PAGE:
This volume aims to encourage dialogue and collaboration between international scholars by presenting new literary and historical interpretations of the sixth-century writer Procopius of Caesarea, the major historian of Justinian’s reign. Although scholarship on Procopius has flourished since 2004, when the last monograph in English on Procopius was published, there has not been a collection of essays on the subject since 2000. Work on Procopius since 2004 has been surveyed by Geoffrey Greatrex in his international bibliography; Peter Sarris has revised the 1966 Penguin Classics translation of, and introduced, Procopius’ Secret History (2007); and Anthony Kaldellis has edited, translated and introduced Procopius’ Secret History, with related texts (2010), and revised and modernised H.B. Dewing’s Loeb translation of Procopius’ Wars as The Wars of Justinian in 2014.
This volume capitalises on the renaissance in Procopius-related studies by showcasing recent work on Procopius in all its diversity and vibrancy. It offers approaches that shed new light on Procopius’ texts by comparing them with a variety of relevant textual sources. In particular, the volume pays close attention to the text and examines what it achieves as a literary work and what it says as an historical product.
Table of Contents
I. Revisiting Procopius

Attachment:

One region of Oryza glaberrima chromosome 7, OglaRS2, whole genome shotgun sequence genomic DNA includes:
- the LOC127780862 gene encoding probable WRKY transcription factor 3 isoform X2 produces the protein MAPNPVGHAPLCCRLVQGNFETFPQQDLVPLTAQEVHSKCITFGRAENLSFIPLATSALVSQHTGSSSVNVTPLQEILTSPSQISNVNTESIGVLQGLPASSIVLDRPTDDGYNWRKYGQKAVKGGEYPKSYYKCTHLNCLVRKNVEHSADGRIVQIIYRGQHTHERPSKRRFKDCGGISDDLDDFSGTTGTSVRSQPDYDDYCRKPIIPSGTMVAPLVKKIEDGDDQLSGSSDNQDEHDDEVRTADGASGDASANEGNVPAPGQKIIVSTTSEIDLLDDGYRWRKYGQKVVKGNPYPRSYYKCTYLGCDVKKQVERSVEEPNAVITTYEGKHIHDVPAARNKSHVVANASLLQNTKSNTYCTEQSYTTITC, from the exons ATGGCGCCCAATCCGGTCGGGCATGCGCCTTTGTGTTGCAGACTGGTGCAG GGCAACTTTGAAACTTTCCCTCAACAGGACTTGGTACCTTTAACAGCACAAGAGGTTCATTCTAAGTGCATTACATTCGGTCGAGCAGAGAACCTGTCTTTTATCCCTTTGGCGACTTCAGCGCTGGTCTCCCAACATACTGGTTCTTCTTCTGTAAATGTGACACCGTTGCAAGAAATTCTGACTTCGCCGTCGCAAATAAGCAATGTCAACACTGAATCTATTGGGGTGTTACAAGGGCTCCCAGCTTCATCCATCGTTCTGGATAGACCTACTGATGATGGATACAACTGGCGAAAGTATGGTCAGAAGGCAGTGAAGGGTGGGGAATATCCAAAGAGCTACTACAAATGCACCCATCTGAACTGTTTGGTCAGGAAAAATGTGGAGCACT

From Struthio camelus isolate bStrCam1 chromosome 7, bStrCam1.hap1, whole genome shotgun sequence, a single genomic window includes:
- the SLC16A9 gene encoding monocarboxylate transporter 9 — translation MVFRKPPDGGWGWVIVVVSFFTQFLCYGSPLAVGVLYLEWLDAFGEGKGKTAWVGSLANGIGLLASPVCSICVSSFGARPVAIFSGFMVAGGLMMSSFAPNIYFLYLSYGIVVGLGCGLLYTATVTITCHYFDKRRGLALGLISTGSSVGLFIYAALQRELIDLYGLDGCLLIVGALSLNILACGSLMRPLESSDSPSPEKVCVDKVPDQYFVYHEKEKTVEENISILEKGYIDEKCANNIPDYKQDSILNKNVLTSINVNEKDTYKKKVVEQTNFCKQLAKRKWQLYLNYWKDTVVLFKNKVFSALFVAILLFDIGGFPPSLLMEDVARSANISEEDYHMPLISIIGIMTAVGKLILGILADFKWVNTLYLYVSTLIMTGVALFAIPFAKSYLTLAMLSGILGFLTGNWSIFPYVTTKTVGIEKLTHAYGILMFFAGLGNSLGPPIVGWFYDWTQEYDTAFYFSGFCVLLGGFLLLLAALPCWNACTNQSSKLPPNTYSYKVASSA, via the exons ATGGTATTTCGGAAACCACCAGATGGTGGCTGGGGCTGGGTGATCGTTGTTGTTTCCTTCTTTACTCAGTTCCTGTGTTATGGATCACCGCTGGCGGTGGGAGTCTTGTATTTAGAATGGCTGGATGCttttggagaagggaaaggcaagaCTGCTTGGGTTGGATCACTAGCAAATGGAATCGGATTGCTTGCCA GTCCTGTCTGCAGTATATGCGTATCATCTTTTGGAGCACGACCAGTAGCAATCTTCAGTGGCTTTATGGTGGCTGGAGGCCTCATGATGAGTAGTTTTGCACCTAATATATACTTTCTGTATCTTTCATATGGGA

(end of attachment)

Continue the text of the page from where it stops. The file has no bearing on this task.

1. Writing about Procopius – then and now
2. The Greatness of Procopius
3. The wor(l)ds of Procopius
Peter Van Nuffelen
II. Literary Tropes
4. How to interpret Procopius’ preface to the Wars
Franco Basso and Geoffrey Greatrex
5. Narrator and Participant in Procopius’ Wars
III. Persian Wars
6. Exploring the structure of Persian Wars: amplification in Procopius’ narrative
Lyvia Vasconcelos Baptista
7. Procopius and Boethius: Christian Philosophy in the Persian Wars
8. Procopius and the Characterization of Bessas: Where History Meets Historiography
9. Reinventing Theoderic in Procopius’ Gothic War
V. Military and Legal History Comparisons
10. Procopius, πάρεδρος / quaestor, Codex Justinianus, I.27 and Belisarius’ strategy in the
11. Justinian’s Laws and Procopius’ Wars
12. Comparing Procopius and Malalas
VI. Social History Comparisons
13. Roman or Barbarian? Ethnic Identities and Political Loyalties in the Balkans according to Procopius
14. Landownership and Rural Society in the Writings of Procopius
15. Scaliger’s Lie? A Note on "Project Procopius"
VIII. The Aftermath
Christopher Lillington-Martin undertook postgraduate research, specialising in Late Antiquity, at Oxford and Reading Universities after studying at Wales (Swansea), Barcelona and Bristol Universities. He has published Procopius-related research on Dara and Rome, Belisarius and the Goths. He participates in late antique archaeology projects (e.g. Pollentia, Mallorca), is a member of the Oxford Centre for Late Antiquity, Corpus Christi College, Oxford, and a Visitor of Pembroke College, Cambridge.
Elodie Turquois completed a DPhil in Classical Languages and Literature at St Hugh’s College, Oxford, in 2013 after receiving an undergraduate degree in Classics at the Sorbonne in Paris. Her dissertation was a typology of the material and the visual across all of Procopius’ works. Her work focuses on the representation of material culture in literature, literary theory and reception, rhetoric and technical writing.